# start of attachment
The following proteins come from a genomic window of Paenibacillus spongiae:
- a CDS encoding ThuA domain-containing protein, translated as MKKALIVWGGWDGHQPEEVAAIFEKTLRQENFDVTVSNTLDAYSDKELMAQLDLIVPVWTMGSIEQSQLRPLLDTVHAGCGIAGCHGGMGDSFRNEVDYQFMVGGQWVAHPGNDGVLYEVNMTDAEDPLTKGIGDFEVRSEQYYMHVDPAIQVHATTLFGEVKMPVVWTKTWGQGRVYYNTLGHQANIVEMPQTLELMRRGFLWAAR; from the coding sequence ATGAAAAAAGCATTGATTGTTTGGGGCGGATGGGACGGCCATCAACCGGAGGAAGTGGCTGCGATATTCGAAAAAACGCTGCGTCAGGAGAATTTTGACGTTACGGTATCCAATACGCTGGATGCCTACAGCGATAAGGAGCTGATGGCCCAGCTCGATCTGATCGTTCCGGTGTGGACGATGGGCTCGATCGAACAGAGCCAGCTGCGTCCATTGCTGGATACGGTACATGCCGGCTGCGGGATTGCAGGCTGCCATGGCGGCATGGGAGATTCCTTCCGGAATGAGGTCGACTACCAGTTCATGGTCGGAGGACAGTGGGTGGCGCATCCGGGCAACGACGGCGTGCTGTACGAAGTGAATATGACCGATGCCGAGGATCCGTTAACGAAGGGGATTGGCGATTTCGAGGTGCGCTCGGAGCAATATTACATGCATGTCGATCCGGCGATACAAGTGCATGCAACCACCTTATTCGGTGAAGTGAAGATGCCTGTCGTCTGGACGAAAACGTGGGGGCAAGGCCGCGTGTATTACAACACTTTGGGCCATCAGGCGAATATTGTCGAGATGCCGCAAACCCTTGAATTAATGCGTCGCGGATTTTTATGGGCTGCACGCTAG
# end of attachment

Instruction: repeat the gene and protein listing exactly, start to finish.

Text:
The following proteins come from a genomic window of Paenibacillus spongiae:
- a CDS encoding ThuA domain-containing protein, translated as MKKALIVWGGWDGHQPEEVAAIFEKTLRQENFDVTVSNTLDAYSDKELMAQLDLIVPVWTMGSIEQSQLRPLLDTVHAGCGIAGCHGGMGDSFRNEVDYQFMVGGQWVAHPGNDGVLYEVNMTDAEDPLTKGIGDFEVRSEQYYMHVDPAIQVHATTLFGEVKMPVVWTKTWGQGRVYYNTLGHQANIVEMPQTLELMRRGFLWAAR; from the coding sequence ATGAAAAAAGCATTGATTGTTTGGGGCGGATGGGACGGCCATCAACCGGAGGAAGTGGCTGCGATATTCGAAAAAACGCTGCGTCAGGAGAATTTTGACGTTACGGTATCCAATACGCTGGATGCCTACAGCGATAAGGAGCTGATGGCCCAGCTCGATCTGATCGTTCCGGTGTGGACGATGGGCTCGATCGAACAGAGCCAGCTGCGTCCATTGCTGGATACGGTACATGCCGGCTGCGGGATTGCAGGCTGCCATGGCGGCATGGGAGATTCCTTCCGGAATGAGGTCGACTACCAGTTCATGGTCGGAGGACAGTGGGTGGCGCATCCGGGCAACGACGGCGTGCTGTACGAAGTGAATATGACCGATGCCGAGGATCCGTTAACGAAGGGGATTGGCGATTTCGAGGTGCGCTCGGAGCAATATTACATGCATGTCGATCCGGCGATACAAGTGCATGCAACCACCTTATTCGGTGAAGTGAAGATGCCTGTCGTCTGGACGAAAACGTGGGGGCAAGGCCGCGTGTATTACAACACTTTGGGCCATCAGGCGAATATTGTCGAGATGCCGCAAACCCTTGAATTAATGCGTCGCGGATTTTTATGGGCTGCACGCTAG